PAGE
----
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Hitler’s Girl: The British Aristocracy and the Third Reich on the Eve of WWII (Hardcover)
A timely, riveting book that presents for the first time an alternative history of 1930s Britain, revealing how prominent fascist sympathizers nearly succeeded in overturning British democracy—using the past as a road map to navigate the complexities of today’s turn toward authoritarianism.
Hitler’s Girl is a groundbreaking history that reveals how, in the 1930s, authoritarianism nearly took hold in Great Britain as it did in Italy and Germany. Drawing on recently declassified intelligence files, Lauren Young details the pervasiveness of Nazi sympathies among the British aristocracy, as significant factions of the upper class methodically pursued an actively pro-German agenda. She reveals how these aristocrats formed a murky Fifth Column to Nazi Germany, which depended on the complacence and complicity of the English to topple its proud and long-standing democratic tradition—and very nearly succeeded.
As she highlights the parallels to our similarly treacherous time, Young exposes the involvement of secret organizations like the Right Club, which counted the Duke of Wellington among its influential members; the Cliveden Set, which ran a shadow foreign policy in support of Hitler; and the shocking four-year affair between socialite Unity Mitford and Adolf Hitler.
Eye-opening and instructive, Hitler’s Girl re-evaluates 1930s England to help us understand our own vulnerabilities and poses urgent questions we must face to protect our freedom. At what point does complacency become complicity, posing real risk to the democratic norms that we take for granted? Will democracy again succeed—and will it require a similarly cataclysmic event like World War II to ensure its survival? Will we, in our own defining moment, stand up for democratic values—or will we succumb to political extremism?
About the Author
Lauren Young is an academic and policy consultant specializing in security and defense issues. She is a lecturer at Yale University, where she teaches in the Department of Political Science and the Jackson School for Global Affairs. She lives in New York City.
“This timely, readable book raises hugely important questions about how people justify supporting tyrants. In Young’s engaging narrative, what led British aristocrats, such as fascist fanatics Diana and Unity Mitford, to totalitarianism almost 100 years ago resonates with alarming trends we witness today. Attacks on democracy, from January 6th to Ukraine, make understanding authoritarianism most urgent; Hitler’s Girl, sure to be controversial, contributes critical case histories to that essential conversation.” — Carla Kaplan, author of Miss Anne in Harlem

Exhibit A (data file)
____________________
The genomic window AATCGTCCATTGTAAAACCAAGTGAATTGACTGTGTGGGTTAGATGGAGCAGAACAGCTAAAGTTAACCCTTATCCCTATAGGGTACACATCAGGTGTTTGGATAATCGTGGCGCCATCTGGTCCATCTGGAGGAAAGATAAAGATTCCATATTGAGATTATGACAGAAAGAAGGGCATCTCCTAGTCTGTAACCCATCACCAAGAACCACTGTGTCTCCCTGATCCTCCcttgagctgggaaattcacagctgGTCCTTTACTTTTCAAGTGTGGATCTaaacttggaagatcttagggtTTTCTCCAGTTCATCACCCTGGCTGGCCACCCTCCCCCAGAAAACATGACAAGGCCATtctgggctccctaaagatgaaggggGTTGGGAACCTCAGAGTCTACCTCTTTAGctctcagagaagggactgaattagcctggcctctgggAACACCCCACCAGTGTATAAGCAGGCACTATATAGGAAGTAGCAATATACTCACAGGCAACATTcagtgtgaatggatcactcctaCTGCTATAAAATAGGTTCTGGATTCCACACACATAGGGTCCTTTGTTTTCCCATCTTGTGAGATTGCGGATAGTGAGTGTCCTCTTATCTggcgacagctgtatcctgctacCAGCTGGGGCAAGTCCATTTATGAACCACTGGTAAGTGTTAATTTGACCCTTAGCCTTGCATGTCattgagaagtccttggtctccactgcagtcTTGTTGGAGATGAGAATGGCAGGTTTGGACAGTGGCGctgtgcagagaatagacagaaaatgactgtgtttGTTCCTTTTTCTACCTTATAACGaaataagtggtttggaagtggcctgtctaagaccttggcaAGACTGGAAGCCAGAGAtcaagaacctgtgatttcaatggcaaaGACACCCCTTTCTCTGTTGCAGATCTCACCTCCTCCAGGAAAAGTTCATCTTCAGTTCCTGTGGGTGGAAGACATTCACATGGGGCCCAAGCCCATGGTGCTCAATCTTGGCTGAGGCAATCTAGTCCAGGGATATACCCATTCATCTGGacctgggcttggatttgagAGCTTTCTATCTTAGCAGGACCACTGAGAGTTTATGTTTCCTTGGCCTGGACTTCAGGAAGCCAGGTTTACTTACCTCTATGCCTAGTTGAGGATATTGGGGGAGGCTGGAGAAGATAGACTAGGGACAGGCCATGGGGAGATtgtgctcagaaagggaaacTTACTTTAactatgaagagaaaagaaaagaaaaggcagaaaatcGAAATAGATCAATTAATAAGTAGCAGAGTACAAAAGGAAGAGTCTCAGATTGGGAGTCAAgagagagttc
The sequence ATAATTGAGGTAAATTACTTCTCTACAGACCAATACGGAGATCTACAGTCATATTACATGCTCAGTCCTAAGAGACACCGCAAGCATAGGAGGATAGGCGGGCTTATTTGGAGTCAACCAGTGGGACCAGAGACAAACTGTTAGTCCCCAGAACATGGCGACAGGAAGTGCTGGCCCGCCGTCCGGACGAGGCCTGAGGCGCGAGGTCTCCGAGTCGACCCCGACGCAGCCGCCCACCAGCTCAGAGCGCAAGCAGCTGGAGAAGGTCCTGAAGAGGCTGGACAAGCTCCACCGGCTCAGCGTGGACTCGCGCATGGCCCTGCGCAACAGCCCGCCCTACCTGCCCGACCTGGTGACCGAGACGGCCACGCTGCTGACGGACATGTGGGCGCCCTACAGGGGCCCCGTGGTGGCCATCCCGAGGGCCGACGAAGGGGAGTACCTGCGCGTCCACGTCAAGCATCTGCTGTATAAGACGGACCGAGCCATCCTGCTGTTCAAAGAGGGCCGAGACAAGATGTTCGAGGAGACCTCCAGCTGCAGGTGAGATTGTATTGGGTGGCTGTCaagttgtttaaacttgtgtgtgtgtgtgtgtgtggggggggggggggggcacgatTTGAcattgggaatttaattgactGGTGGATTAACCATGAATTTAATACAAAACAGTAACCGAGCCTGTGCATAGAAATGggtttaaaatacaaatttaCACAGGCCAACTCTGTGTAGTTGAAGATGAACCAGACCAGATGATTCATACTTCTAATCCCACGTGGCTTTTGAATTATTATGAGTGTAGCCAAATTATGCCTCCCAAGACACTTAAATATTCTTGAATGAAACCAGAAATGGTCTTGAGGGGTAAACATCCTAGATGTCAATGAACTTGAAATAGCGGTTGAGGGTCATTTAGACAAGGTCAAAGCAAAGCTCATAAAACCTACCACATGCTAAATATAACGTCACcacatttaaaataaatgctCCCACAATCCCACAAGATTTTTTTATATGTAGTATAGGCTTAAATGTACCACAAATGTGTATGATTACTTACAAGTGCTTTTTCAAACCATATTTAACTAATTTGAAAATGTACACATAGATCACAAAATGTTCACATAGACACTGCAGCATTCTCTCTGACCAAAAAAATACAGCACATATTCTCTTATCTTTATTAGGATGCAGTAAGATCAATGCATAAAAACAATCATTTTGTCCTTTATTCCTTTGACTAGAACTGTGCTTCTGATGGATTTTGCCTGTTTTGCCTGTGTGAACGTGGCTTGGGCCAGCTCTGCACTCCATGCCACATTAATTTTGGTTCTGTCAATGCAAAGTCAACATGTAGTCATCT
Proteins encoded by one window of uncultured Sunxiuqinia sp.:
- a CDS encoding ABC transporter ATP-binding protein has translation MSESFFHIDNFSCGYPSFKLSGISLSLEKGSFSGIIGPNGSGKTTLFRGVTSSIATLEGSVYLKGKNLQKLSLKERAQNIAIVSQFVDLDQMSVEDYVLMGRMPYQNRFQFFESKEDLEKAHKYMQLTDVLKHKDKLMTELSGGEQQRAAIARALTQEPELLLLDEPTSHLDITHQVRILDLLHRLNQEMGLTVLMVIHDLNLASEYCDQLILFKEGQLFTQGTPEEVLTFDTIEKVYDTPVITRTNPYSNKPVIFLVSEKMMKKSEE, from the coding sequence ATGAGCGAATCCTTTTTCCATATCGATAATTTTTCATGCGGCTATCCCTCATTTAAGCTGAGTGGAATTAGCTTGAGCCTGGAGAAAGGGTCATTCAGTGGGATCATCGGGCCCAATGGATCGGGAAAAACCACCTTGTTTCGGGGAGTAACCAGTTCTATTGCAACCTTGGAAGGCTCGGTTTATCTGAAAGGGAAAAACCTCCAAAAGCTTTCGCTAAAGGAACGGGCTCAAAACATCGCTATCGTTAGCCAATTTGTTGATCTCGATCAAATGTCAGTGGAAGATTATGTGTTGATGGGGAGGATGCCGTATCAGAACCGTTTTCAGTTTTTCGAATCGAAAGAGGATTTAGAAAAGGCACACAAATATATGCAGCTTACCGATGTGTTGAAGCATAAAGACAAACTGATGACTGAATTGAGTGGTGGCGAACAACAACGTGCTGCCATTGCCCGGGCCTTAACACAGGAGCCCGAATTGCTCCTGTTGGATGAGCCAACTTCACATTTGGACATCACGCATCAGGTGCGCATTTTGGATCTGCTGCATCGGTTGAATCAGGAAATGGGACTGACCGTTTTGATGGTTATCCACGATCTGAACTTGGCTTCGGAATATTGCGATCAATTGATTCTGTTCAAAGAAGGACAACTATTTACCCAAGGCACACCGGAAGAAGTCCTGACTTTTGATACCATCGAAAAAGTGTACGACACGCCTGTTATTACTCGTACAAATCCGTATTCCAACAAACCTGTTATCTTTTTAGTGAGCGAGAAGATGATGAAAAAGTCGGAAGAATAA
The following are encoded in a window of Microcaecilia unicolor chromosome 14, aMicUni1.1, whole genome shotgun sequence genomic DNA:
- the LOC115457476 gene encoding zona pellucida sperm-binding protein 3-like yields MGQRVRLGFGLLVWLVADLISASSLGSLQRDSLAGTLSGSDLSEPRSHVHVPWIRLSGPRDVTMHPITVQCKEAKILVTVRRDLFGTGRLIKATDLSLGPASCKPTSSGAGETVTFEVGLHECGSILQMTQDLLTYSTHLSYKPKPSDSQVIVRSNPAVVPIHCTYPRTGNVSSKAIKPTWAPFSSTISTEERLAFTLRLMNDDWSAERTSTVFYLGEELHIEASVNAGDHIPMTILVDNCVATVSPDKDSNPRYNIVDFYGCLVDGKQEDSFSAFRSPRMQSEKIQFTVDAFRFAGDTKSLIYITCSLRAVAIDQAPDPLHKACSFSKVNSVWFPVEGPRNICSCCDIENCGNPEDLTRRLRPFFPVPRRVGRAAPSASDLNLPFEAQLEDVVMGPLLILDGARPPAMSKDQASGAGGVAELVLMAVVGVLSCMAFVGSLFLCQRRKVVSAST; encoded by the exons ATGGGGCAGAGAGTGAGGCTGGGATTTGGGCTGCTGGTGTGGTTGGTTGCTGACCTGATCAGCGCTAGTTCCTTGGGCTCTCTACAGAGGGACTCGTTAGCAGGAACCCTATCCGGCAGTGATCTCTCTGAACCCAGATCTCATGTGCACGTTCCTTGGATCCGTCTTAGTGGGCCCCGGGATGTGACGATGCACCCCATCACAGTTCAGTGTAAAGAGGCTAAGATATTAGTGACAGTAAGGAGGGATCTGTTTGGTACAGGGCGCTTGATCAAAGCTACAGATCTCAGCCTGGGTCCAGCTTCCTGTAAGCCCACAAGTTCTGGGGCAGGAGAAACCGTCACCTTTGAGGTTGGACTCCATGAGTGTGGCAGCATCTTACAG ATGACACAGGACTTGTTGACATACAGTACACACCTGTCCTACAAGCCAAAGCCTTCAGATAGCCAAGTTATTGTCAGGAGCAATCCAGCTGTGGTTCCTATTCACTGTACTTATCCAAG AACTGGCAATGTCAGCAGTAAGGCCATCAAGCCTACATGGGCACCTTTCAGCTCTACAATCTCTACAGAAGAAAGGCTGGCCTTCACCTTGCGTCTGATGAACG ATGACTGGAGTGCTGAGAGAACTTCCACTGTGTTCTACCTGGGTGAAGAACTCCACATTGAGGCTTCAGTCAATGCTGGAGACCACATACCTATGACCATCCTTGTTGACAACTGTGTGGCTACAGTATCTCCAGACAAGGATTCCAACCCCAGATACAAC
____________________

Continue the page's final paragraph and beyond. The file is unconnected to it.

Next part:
“A frank and timely exploration of a seminal era in modern history deserving of more attention. Young's engaging work shines a spotlight on this pivotal moment between the World Wars by bringing some of its most complicated personalities to the fore and thus reminding us that there is always more to discover, even when we think we know the whole story.” — Catherine Grace Katz, author of The Daughters Of Yalta: The Churchills, Roosevelts, and Harrimans
“Confirms not only the danger British fascists posed to the nation but also the government’s embarrassing, often inexplicable unwillingness to take steps against them. . . . A cautionary tale for today [when] Democratic institutions are fragile and many of the problems roiling the waters of the ’30s are ascendant again.” — Library Journal
“Defense analyst Young explores the pro-Nazi sentiments of 'an influential segment of [Britain’s] elite' in this . . . intriguing history . . . The brisk narrative contains many shocking revelations.” — Publishers Weekly
"A fresh analysis of fascism in 1930s Britain. . . . Thanks to newly opened and expanded archives, the author is able to expose a host of fascist-leaning figures during the 1930s, revealing the shockingly broad complacency and complicity among the aristocratic class." — Kirkus Reviews
“Hitler’s Girl joins other recently published titles, including Geoffrey Wheatcroft's Churchill’s Shadow (2021), in interrogating the British government’s own racism and postcolonial legacy.” — Booklist
“Hitler’s Girl is required reading for anyone interested in the rise of Nazism and in the counter-factual mentioned at the outset. Lauren Young has given us a gift and has also warned us about the times we live in now which in so many ways resemble the period from 1933 to 1938 when Hitler could have been stopped.” — Counter Currents